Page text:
Clarity +29, Vibrance +36, Saturation +5, Contrast +38
Added graduated filter to remove flare from water spot.

Added more contrast using the Selective Colour Layer using only White, Midtone & Blacks.
Cropped away bottom left and the railing from the right.
Added a layer and changed mode to Multiply and filtered the buildings to enhance the foreground.
Sharpened and added the signature.

Crescent - After

Over-Saturated Wexford Quay

I’m not keen on putting up shots from Wexford Quay…it’s an over-saturated view point. So I tried to make this different with the crop, the singular person and the conversion.
Hope you like it.

Le Quay avec B&W

A gap in the rocks

By now you should be able to work out my workflow from earlier posts – for the moment I’ve been following a consistent workflow.

This image was bland. It was a foggy morning with no colour. But there was some colour so it was only a matter of boosting what was there and adding what you’d imagine was there. A little contrast/clarity adjustments, a touch of brightening in the centre of the image to help the perceptio of depth and sharpening in Photoshop with the signature.
Hope you like the transformation.
(C) Alan Rossiter 2014

(C) Alan Rossiter 2014

“Photography can never be abstract”

“In a strict sense photography can never be abstract, for the camera is incapable of synthetic integration” – Ansel Adams

And I agree. Adams went on to say that what we call abstract is merely a piece of something shown where the viewer interprets it as abstract.
So here we go with a non-abstract image…of a rock.


So a rock, once you know it’s a rock, it cannot be unseen.


Temperature to 6.5K
Tint to +29 Magenta
SHadows +38, Highlights -45
White +19, Black -33
Clarity +100, Vibrance +36, Contrast +26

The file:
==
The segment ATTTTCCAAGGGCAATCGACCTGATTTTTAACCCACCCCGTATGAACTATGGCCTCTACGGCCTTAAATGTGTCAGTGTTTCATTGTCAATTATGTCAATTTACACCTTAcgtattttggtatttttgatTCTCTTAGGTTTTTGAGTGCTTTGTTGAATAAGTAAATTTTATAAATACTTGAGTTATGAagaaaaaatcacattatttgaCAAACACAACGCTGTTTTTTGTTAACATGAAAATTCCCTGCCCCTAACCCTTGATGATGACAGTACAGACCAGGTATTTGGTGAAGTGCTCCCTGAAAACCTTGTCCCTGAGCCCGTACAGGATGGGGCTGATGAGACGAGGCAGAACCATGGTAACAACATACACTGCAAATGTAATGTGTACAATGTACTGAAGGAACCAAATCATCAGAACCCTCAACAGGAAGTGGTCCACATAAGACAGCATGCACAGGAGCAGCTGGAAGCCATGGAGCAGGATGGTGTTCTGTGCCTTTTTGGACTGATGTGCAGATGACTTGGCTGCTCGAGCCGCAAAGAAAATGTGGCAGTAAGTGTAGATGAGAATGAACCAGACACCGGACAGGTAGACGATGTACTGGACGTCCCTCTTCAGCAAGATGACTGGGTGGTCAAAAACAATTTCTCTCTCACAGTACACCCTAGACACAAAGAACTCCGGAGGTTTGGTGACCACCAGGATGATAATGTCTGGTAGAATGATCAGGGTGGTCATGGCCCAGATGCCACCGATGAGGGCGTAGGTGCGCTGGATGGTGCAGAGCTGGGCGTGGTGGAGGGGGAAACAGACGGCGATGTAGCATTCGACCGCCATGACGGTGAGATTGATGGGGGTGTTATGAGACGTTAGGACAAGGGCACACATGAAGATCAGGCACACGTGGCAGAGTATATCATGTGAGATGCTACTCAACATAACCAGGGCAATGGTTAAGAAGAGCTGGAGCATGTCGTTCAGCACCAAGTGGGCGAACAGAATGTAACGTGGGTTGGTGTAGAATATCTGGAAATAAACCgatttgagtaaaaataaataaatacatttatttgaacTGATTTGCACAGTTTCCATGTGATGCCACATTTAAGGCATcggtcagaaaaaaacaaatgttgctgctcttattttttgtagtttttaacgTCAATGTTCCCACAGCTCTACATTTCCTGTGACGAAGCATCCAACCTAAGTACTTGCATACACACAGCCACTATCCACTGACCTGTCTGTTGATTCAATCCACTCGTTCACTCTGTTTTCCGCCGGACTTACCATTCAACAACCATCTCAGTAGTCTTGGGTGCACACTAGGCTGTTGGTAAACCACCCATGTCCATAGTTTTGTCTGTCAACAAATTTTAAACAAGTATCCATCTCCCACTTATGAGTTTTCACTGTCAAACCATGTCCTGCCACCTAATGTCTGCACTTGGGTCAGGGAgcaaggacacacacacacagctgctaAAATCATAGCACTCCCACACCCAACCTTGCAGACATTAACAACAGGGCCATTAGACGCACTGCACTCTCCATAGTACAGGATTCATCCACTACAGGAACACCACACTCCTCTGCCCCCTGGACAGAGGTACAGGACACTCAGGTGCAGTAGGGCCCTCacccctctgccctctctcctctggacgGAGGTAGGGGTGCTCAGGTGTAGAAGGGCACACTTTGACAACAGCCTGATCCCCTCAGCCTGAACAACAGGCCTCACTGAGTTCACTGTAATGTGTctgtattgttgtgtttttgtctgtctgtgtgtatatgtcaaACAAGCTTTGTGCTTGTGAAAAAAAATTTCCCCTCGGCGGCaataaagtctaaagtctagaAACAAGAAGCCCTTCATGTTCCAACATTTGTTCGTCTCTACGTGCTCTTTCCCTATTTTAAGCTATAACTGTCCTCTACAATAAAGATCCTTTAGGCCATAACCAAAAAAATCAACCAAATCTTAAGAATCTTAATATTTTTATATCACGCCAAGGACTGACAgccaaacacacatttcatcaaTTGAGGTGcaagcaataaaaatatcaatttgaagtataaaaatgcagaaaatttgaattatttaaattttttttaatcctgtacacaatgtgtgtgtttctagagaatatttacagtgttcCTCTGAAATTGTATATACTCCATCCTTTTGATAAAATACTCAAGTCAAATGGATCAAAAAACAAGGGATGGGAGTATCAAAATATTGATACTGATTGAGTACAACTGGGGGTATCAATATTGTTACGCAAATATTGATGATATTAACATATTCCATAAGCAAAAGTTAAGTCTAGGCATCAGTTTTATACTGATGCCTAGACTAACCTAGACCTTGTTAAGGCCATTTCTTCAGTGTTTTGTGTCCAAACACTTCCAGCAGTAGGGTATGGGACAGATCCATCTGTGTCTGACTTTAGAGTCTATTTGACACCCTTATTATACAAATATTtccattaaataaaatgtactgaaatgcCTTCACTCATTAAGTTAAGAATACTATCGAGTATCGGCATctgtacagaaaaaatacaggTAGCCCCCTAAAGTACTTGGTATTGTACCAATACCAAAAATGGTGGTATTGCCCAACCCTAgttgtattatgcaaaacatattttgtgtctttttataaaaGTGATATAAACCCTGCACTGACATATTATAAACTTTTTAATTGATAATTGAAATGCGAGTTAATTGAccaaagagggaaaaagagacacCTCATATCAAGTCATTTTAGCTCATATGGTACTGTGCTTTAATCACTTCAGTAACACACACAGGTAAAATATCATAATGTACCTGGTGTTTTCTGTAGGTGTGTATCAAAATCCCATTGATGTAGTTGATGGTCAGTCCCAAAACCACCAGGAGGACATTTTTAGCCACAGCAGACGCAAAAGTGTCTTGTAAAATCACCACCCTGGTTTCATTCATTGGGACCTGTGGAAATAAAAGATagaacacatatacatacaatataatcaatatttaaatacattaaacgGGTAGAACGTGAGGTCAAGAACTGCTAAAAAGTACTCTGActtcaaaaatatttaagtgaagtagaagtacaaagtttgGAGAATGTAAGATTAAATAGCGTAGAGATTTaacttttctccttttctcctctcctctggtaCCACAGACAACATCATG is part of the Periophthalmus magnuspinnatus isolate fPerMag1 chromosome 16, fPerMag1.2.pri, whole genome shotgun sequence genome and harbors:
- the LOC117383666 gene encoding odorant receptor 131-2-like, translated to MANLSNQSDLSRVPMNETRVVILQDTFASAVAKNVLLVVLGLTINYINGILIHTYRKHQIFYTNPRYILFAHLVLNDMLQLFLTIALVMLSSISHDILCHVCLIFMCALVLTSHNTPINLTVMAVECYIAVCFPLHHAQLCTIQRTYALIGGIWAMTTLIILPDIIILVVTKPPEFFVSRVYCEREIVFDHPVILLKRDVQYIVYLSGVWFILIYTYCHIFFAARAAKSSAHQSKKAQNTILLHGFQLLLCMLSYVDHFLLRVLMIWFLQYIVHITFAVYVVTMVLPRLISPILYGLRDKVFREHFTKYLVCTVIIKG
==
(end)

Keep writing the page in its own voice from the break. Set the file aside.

Sharpening +89, Lens Profile Correction enabled

Defog, Sharpen in Green & Signature

Lightroom #2:
Vignette -2


Gannet Colony

I’d processed this one before but it was a little harsh, too hard on the eye. I’ve learned a bit more since this image was taken, thankfully.
This was an image taken on an outing with Wexford Camera Club to the Great Saltee Island off Kilmore Quay, Co. Wexford. Throughout June the gannets nest and are quite approachable but to be honest you’re still better off standing back to give them their privacy.

F11, 1/500th sec, ISO400, 100mm, Sony A700, Sigma 50-500mm.

Gannet Colony-2

The first changes, as ever are with Lightroom. As ever, and following with Serge Ramelli’s workflow I adjust the White Balance but not by much – 5500 temp, +14 magenta.
Highlights -100, Shadows +100, Whites +31, Blacks -33.
Just in case I ticked the “Remove Chromatic Aberration”

Then to Photoshop.
Obviously the dust spots had to be removed followed by a slight removal of noise. Then I boosted the highlights (10%) and shadows (10%). I boosted the saturation through colour subtraction, put a slight gradient overlay layer to contain the sky and sharpened via Octave Sharpening as detailed in earlier images.